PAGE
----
Sam Mellinger

How bad are the Chiefs’ receivers? An attempt to quantify heavy stink

Denver Broncos cornerback Chris Harris (25) breaks-up a pass intended for Kansas City Chiefs wide receiver Dwayne Bowe (82) in the first quarter during the Kansas City Chiefs and Denver Broncos football game at Arrowhead Stadium on Sunday, November 30, 2014, in Kansas City, Mo..
Denver Broncos cornerback Chris Harris (25) breaks-up a pass intended for Kansas City Chiefs wide receiver Dwayne Bowe (82) in the first quarter during the Kansas City Chiefs and Denver Broncos football game at Arrowhead Stadium on Sunday, November 30, 2014, in Kansas City, Mo.. Kansas City Star

The Chiefs’ wide receivers stink, and this is something that everyone in Kansas City knows the same way you know whether the sun is out.

People in Kansas City know the Chiefs’ receivers stink the same way everyone in the NFL knows the Chiefs’ receivers stink. This is an obvious, undebatable fact, backed up by a season that’s now 13 games old and still waiting for the first time a Chiefs receiver scores a touchdown or even gives the other side’s defensive coordinator a reason to skip lunch one day to game plan.

For an NFL cornerback, facing the Chiefs receivers must be a little like working at offices that have Casual Fridays and let everyone off at noon during the summer. The only reason to dread facing this group would be the possible indignity of being the first defense to allow them a touchdown catch.

The Chiefs receivers are so bad as to invite harsh but fair criticism that often blends into hyperbole, including in the previous two paragraphs of this column.

Here’s what’s true: the Chiefs receivers are very, very bad. They are unproductive, not getting enough separation on routes or making enough plays after the catch. They are a bit of an anvil on an offense that also has to be schemed around a leaky offensive line.

For instance, in any of these three plays from the loss to Arizona, see if you can spot the open receiver.

So the receivers stink. We can all agree on this. Here’s what’s debatable: are they the worst group of receivers in football?

And is there a way to fairly quantify just how bad they are?

The touchdowns thing is the most obvious place to start. Depending on what happens against the Raiders on Sunday, the Chiefs could become the first NFL team to play the first 14 games of a season without a touchdown catch from a wide receiver.

One hundred-and-twenty-four receivers have caught touchdown passes this year. None of them have done it for the Chiefs, though Jason Avant caught a touchdown for the Panthers in September, then got cut. Maybe he can tell his new teammates what it felt like.

But it’s more than just the touchdowns.

Chiefs coach Andy Reid has been asked constantly this year about the lack of production from his receivers, and this week took to saying that Dwayne Bowe is having “a very good year.” Reid is being kind, and a good coach for not trashing his guys in the press.

Among receivers, Bowe leads the team with 48 catches and 598 yards. Antonio Brown leads the NFL with 105 catches, and six receivers — including Emmanuel Sanders, who the Chiefs tried to sign in the offseason — have more than twice as many yards as Bowe.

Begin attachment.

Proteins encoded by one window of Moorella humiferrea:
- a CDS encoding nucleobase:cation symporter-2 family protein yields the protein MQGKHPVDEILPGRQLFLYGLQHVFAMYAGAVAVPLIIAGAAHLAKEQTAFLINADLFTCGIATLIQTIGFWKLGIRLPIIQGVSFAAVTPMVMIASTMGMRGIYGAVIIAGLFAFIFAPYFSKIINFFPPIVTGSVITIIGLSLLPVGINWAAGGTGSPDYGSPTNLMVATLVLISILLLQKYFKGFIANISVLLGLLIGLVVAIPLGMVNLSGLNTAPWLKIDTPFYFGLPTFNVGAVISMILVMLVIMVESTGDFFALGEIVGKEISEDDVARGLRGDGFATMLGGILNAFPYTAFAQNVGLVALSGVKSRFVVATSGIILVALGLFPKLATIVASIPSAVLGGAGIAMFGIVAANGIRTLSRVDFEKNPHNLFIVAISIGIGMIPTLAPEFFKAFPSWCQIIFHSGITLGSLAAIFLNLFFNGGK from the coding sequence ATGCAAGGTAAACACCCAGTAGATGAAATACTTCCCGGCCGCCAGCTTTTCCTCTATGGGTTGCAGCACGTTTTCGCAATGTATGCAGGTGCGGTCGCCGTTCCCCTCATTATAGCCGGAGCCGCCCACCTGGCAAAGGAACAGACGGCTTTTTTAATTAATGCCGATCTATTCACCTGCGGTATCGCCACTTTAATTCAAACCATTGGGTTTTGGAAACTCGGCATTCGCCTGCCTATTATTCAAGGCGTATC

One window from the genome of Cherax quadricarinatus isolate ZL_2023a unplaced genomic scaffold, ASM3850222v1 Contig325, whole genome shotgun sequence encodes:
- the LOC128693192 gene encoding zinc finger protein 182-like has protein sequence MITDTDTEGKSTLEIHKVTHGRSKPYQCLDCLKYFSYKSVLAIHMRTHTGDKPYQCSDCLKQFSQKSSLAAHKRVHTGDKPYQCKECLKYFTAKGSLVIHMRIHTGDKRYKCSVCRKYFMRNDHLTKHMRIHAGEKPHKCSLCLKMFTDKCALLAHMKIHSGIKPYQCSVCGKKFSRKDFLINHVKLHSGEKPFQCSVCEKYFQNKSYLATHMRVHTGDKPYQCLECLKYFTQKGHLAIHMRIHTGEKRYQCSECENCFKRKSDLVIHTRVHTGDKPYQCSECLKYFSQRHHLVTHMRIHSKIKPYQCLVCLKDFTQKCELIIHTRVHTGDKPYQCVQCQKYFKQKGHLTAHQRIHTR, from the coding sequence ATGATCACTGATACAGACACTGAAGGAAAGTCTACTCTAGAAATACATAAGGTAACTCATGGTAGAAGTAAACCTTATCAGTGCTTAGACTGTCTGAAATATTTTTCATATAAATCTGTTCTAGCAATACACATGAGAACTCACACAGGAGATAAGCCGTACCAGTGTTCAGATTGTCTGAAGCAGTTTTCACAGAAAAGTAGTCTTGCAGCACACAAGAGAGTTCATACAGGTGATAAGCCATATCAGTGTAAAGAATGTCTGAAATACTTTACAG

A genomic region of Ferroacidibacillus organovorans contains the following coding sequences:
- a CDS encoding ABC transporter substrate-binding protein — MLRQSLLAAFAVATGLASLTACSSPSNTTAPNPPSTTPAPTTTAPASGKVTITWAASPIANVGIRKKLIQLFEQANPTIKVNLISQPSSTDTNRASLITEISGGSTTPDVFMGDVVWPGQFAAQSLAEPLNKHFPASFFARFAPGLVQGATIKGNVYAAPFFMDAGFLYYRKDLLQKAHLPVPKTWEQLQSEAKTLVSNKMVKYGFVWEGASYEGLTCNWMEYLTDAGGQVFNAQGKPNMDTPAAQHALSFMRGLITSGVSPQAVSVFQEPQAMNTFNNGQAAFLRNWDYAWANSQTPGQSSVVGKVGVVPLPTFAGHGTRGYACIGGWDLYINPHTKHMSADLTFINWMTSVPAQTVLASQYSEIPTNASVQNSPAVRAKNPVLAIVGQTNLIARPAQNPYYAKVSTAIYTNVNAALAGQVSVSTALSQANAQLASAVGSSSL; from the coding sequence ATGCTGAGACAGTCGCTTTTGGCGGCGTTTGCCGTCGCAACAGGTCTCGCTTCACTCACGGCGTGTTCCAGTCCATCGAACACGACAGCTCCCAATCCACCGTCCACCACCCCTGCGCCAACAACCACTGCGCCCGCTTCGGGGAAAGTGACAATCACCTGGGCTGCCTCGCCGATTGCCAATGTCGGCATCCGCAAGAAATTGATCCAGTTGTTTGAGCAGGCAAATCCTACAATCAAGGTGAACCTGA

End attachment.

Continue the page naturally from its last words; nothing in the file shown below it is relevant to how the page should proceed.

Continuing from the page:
Bowe is tied for 59th among receivers in catches, and tied for 55th in yards. Fifteen teams have two receivers with 48 or more catches. Seventeen teams have two receivers with more than 598 yards.

But it’s not just those traditional measurements, and this next paragraph is just ridiculous:

Passer rating is not a perfect stat, of course, but Alex Smith has a 74.6 rating when throwing to a receiver (Josh McCown is at 73.9 overall) and a 104.3 rating when throwing to anyone else (Tom Brady is at 100.2 overall).

You want to know why Smith doesn’t throw downfield more often? One reason is his receivers aren’t good enough to make it worthwhile.

According to Pro Football Focus, which watches every snap to grade every player in every game, the Chiefs receivers have performed worse collectively than every other team’s receivers save Jacksonville’s. It’s worth noting that PFF’s system awards higher grades for the kind of deep vertical routes that the Chiefs don’t do much of — whether because of Smith, the receivers, the design of the offense or a combination of all three.

Still, if your team is worse at something than every other team in the league except the Jaguars, that’s an awful sign.

And, yes, that means the Chiefs’ receivers are objectively worse than the Raiders’.

The Chiefs do not have a wide receiver among the league’s top 30 in percentage of targets caught or yards after catch, implying that they are fairly bad at both making catches and making big plays after catches.

So at least by our measurements here, we can objectively say the Chiefs have the second-worst group of receivers in the league.

This is an inept group of receivers, and as much as Reid and the front office should take blame in not accumulating better talent, it’s also important to note that the Chiefs have found a way around this significant detour.

They’re still good in the red zone, Jamaal Charles leads the NFL in touchdowns, and overall the Chiefs are right around the league average in points scored. They deserve credit for these things.

But they are also at the point where they must win every game to make the playoffs. Each of the Chiefs’ three remaining opponents has given up big games to receivers this year. That’s especially true of the Steelers and the Chargers.

It is impossible to imagine the Chiefs making the playoffs without doing enough in these final three games to throw at least a little more doubt into whether their receivers are among the worst in recent NFL history.

To reach Sam Mellinger, call 816-234-4365 or send email to Follow him on Twitter: @mellinger. For previous columns, go to

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